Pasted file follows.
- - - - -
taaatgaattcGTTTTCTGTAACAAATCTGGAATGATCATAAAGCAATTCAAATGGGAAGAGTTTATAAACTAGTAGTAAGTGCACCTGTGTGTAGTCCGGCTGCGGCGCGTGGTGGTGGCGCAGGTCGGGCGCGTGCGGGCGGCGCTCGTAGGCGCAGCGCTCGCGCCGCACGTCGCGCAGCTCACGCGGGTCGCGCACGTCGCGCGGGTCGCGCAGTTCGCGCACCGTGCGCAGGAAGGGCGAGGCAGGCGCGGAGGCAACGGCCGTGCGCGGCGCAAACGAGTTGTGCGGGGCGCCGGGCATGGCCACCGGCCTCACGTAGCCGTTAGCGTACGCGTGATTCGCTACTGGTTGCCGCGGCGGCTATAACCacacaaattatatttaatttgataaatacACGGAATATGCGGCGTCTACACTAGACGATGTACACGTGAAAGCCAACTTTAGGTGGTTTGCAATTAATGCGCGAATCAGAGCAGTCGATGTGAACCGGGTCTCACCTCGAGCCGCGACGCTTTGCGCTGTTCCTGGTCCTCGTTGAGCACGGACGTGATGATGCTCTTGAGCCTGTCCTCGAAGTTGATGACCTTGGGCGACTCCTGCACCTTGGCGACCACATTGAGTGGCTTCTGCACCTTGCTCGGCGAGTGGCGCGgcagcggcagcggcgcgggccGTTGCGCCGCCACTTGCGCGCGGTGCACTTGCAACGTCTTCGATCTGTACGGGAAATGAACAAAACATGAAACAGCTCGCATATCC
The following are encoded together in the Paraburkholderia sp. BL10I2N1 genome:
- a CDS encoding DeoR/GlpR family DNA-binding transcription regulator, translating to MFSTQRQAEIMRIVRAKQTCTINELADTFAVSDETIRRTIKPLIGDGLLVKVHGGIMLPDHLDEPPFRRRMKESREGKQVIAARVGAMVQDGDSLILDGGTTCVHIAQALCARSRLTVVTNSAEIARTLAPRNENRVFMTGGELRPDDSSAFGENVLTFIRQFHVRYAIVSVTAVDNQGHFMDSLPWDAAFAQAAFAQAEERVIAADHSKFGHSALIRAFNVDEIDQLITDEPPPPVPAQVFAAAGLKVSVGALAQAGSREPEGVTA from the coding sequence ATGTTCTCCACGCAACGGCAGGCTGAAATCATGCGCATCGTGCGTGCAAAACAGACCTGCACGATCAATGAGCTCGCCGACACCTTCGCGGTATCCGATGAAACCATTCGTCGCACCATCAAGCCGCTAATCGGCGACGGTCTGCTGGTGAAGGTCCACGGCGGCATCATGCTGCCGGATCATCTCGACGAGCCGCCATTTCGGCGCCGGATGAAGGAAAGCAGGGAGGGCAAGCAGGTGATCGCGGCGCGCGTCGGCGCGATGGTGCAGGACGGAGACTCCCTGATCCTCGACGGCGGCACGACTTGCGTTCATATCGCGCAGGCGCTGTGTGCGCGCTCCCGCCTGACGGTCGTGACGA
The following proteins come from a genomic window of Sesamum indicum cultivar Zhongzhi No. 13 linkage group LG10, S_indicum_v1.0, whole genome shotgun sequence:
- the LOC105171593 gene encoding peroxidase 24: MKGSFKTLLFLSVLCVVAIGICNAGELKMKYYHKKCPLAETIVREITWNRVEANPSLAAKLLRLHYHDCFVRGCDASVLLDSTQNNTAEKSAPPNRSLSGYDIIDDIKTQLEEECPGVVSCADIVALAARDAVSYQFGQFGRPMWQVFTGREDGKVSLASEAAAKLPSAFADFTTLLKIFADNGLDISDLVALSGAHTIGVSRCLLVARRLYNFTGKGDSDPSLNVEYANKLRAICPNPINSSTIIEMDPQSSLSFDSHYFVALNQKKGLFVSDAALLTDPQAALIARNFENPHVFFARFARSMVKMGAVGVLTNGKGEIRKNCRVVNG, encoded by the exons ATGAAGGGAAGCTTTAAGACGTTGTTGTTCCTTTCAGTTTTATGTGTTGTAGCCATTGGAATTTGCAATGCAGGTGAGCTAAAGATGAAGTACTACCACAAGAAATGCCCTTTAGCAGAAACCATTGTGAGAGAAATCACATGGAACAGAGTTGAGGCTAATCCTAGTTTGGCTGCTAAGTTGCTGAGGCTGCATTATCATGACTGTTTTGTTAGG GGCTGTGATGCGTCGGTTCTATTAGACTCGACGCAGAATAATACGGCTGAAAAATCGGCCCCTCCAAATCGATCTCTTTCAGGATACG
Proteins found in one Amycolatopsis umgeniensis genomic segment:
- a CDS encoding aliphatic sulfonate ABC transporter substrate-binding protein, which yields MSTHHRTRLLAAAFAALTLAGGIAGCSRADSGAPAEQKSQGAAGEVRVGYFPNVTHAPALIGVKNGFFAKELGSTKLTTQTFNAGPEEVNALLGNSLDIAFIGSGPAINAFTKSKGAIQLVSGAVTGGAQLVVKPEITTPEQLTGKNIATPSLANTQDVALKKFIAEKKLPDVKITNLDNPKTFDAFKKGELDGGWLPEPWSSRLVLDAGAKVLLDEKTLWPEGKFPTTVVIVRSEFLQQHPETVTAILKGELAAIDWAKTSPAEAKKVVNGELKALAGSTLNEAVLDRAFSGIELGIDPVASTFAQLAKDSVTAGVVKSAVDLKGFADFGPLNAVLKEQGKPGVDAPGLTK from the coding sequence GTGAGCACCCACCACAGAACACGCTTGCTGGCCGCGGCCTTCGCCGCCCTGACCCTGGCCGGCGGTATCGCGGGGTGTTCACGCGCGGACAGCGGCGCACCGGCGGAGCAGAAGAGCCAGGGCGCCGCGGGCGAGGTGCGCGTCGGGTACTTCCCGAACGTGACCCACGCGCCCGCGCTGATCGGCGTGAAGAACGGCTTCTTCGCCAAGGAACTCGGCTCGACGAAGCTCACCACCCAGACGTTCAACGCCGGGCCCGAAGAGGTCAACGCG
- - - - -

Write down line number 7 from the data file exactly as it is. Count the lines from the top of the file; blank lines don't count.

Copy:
- a CDS encoding aliphatic sulfonate ABC transporter substrate-binding protein, which yields MSTHHRTRLLAAAFAALTLAGGIAGCSRADSGAPAEQKSQGAAGEVRVGYFPNVTHAPALIGVKNGFFAKELGSTKLTTQTFNAGPEEVNALLGNSLDIAFIGSGPAINAFTKSKGAIQLVSGAVTGGAQLVVKPEITTPEQLTGKNIATPSLANTQDVALKKFIAEKKLPDVKITNLDNPKTFDAFKKGELDGGWLPEPWSSRLVLDAGAKVLLDEKTLWPEGKFPTTVVIVRSEFLQQHPETVTAILKGELAAIDWAKTSPAEAKKVVNGELKALAGSTLNEAVLDRAFSGIELGIDPVASTFAQLAKDSVTAGVVKSAVDLKGFADFGPLNAVLKEQGKPGVDAPGLTK from the coding sequence GTGAGCACCCACCACAGAACACGCTTGCTGGCCGCGGCCTTCGCCGCCCTGACCCTGGCCGGCGGTATCGCGGGGTGTTCACGCGCGGACAGCGGCGCACCGGCGGAGCAGAAGAGCCAGGGCGCCGCGGGCGAGGTGCGCGTCGGGTACTTCCCGAACGTGACCCACGCGCCCGCGCTGATCGGCGTGAAGAACGGCTTCTTCGCCAAGGAACTCGGCTCGACGAAGCTCACCACCCAGACGTTCAACGCCGGGCCCGAAGAGGTCAACGCG